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by Gerald Seymour

C.R.O.P.: Covert Rural Observation Posts are places where men like Danny 'Badger' Baxter hide for endless, motionless hours, secretly recording criminal or terrorist activity.But now Badger has a bigger job than photographing dissident Republicans in muddy Ulster fields or Islamic extremists on rainswept Yorkshire moors.I.E.D.: Improvised Explosive Devices are the roadside bombs which account for 80% of British casualties in Iraq and Afghanistan.MI6 have a plan to assassinate the leading maker of these weapons when he leaves his house in Iran to visit Europe. But first, they need to know when he is leaving, and where he is going.So it is that Badger finds himself on the wrong side of the Iranian border, lumbered with a partner he loathes, lying under a merciless sun in a mosquito-infested marsh, observing the house. And knowing that if they are caught, Her Majesty's Government will deny all knowledge of them.Welcome to A Deniable Death.
Download A Deniable Death epub
ISBN: 1444732447
ISBN13: 978-1444732443
Category: Mystery
Subcategory: Thrillers & Suspense
Author: Gerald Seymour
Language: English
Publisher: Hodder & Stoughton (April 1, 2012)
Pages: 496 pages
ePUB size: 1847 kb
FB2 size: 1692 kb
Rating: 4.6
Votes: 823
Other Formats: lit docx azw lrf

Tori Texer
“They did not, any of them, do ethics; they did the job.” ‒ from A DENIABLE DEATH

“It had been a sizeable piece of his life, important, and might be memorable, a bit of ground two yards square that held them both, and the bergens, for hours, days and nights. He would remember it. Badger couldn’t have said then how long his life expectancy was, but the image of the scrape, the net and the camouflage, the smell of the bags, the piss bottles, Foxy’s body and breath and Badger’s own would stay with him until the last.” ‒ from A DENIABLE DEATH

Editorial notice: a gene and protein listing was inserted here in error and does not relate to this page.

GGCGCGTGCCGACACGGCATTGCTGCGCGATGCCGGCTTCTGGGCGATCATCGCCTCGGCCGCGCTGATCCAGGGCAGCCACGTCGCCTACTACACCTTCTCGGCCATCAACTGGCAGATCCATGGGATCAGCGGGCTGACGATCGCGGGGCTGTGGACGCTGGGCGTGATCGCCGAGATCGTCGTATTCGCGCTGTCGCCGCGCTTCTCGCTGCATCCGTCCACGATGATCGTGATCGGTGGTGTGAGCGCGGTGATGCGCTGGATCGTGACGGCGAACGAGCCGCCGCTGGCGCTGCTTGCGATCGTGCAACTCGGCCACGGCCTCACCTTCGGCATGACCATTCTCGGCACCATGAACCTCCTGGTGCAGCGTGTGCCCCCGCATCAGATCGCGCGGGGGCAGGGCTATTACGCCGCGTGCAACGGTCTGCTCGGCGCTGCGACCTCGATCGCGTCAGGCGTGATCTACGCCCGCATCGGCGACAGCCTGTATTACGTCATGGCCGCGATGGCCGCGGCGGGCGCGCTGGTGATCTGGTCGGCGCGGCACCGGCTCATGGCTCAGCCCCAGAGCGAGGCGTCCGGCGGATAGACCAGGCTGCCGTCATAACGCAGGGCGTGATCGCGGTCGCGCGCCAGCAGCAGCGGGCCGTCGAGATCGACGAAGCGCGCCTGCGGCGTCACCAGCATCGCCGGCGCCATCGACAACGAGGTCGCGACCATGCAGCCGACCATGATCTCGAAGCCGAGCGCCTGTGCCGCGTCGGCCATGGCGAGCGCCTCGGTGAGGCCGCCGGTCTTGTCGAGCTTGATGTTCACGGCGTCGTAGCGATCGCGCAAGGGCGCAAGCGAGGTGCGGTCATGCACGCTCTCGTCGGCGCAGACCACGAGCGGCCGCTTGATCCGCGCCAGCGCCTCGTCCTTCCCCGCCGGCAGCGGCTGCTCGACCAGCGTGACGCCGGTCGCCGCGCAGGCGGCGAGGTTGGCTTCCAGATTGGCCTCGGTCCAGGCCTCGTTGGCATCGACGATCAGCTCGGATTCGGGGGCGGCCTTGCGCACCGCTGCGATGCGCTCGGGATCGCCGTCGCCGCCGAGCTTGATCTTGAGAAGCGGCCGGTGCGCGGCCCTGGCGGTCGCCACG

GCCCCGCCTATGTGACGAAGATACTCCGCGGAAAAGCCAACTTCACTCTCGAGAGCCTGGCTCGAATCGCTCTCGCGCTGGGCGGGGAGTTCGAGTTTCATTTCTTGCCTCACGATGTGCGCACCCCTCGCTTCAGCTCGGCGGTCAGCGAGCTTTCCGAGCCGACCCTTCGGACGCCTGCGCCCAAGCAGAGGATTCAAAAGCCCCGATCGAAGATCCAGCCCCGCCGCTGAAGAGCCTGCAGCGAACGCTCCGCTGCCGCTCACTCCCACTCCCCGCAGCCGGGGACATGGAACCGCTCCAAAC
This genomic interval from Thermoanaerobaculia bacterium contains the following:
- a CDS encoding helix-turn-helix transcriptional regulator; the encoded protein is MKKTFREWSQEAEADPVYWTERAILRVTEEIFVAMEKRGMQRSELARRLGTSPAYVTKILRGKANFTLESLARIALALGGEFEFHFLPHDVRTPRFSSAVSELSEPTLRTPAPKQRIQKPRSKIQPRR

A DENIABLE DEATH is another Gerald Seymour story set on one of the gritty hard edges of world confrontation. Here two British surveillance experts, “Badger” from the civilian police and “Foxy” from the Army, are coopted by MI6 for an officially deniable mission to the marshes of Iran just over the border from Iraq. Their assignment is to establish close surveillance of the “Engineer”, a master maker of improvised explosive devices that has sent many of Her Majesty’s troops home in a box or otherwise maimed for life. Specifically, MI6 has learned that the Engineer’s wife has a brain cancer only treatable in the West, and the couple’s destination city must be learned beforehand so an assassination of the Engineer can be arranged. The entire operation is a joint endeavor mounted by MI6 and the “Cousin” (the CIA) and the “Friend” (the Mossad).

Seymour’s novels, always set in contemporarily relevant spheres of conflict, are such painstaking exercises in plot and character development that the term “thriller” for any of them is perhaps misleading. They are, indeed, constructed much as are John le Carré’s Tinker, Tailor, Soldier, Spy: A George Smiley Novel and Smiley's People: A George Smiley Novel. Readers looking for a fast-paced tale of espionage derring-do reminiscent of 007 must necessarily search elsewhere.

One feature of all Seymour novels is that there is no super-hero or super-villain. All characters are as you might perhaps encounter them – outwardly ordinary. In A DENIABLE DEATH, there are Badger and Foxy, the Engineer and his wife Naghmeh, the MI6 mission planners back in London, Len Gibbons and Sarah, the Engineer’s security chief Mansoor, the brain surgeon consultant Soheil (aka Steffen), the Blackhawk crew awaiting the call to fly an extraction mission, the MI6 support team on the ground in Iraq – Abigail, Shagger, Harding, Hamfist and Corky ‒ and the Israeli assassin Gabbi. The actions of all hinge on the utterance of a single word.

The best aspect of any Seymour plot is that it always evolves into a Pyrrhic victory for the winner. There are left the dead and walking wounded on both sides. That is, I think, much like real life.